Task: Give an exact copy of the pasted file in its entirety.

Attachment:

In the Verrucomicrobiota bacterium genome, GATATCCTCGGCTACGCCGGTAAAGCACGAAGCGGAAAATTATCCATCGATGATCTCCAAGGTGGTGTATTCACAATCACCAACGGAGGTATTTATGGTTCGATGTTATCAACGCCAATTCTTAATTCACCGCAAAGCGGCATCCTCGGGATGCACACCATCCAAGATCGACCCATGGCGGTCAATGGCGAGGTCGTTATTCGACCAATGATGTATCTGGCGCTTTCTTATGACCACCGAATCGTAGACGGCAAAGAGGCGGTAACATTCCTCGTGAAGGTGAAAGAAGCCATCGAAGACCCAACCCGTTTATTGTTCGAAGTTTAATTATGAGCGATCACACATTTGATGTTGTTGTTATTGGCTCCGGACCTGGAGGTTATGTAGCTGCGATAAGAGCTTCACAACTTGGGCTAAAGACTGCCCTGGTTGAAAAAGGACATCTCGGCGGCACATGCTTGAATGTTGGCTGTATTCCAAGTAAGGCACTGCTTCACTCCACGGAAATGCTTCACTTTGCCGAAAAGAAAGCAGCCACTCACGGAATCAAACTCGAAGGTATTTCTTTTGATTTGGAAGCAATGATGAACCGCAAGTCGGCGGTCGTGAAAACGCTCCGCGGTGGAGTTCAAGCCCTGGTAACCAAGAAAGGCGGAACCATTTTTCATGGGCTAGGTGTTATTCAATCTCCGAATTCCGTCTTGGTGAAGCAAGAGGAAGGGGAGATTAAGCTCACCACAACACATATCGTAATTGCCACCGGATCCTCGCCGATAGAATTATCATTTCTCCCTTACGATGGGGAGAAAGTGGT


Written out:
In the Verrucomicrobiota bacterium genome, GATATCCTCGGCTACGCCGGTAAAGCACGAAGCGGAAAATTATCCATCGATGATCTCCAAGGTGGTGTATTCACAATCACCAACGGAGGTATTTATGGTTCGATGTTATCAACGCCAATTCTTAATTCACCGCAAAGCGGCATCCTCGGGATGCACACCATCCAAGATCGACCCATGGCGGTCAATGGCGAGGTCGTTATTCGACCAATGATGTATCTGGCGCTTTCTTATGACCACCGAATCGTAGACGGCAAAGAGGCGGTAACATTCCTCGTGAAGGTGAAAGAAGCCATCGAAGACCCAACCCGTTTATTGTTCGAAGTTTAATTATGAGCGATCACACATTTGATGTTGTTGTTATTGGCTCCGGACCTGGAGGTTATGTAGCTGCGATAAGAGCTTCACAACTTGGGCTAAAGACTGCCCTGGTTGAAAAAGGACATCTCGGCGGCACATGCTTGAATGTTGGCTGTATTCCAAGTAAGGCACTGCTTCACTCCACGGAAATGCTTCACTTTGCCGAAAAGAAAGCAGCCACTCACGGAATCAAACTCGAAGGTATTTCTTTTGATTTGGAAGCAATGATGAACCGCAAGTCGGCGGTCGTGAAAACGCTCCGCGGTGGAGTTCAAGCCCTGGTAACCAAGAAAGGCGGAACCATTTTTCATGGGCTAGGTGTTATTCAATCTCCGAATTCCGTCTTGGTGAAGCAAGAGGAAGGGGAGATTAAGCTCACCACAACACATATCGTAATTGCCACCGGATCCTCGCCGATAGAATTATCATTTCTCCCTTACGATGGGGAGAAAGTGGT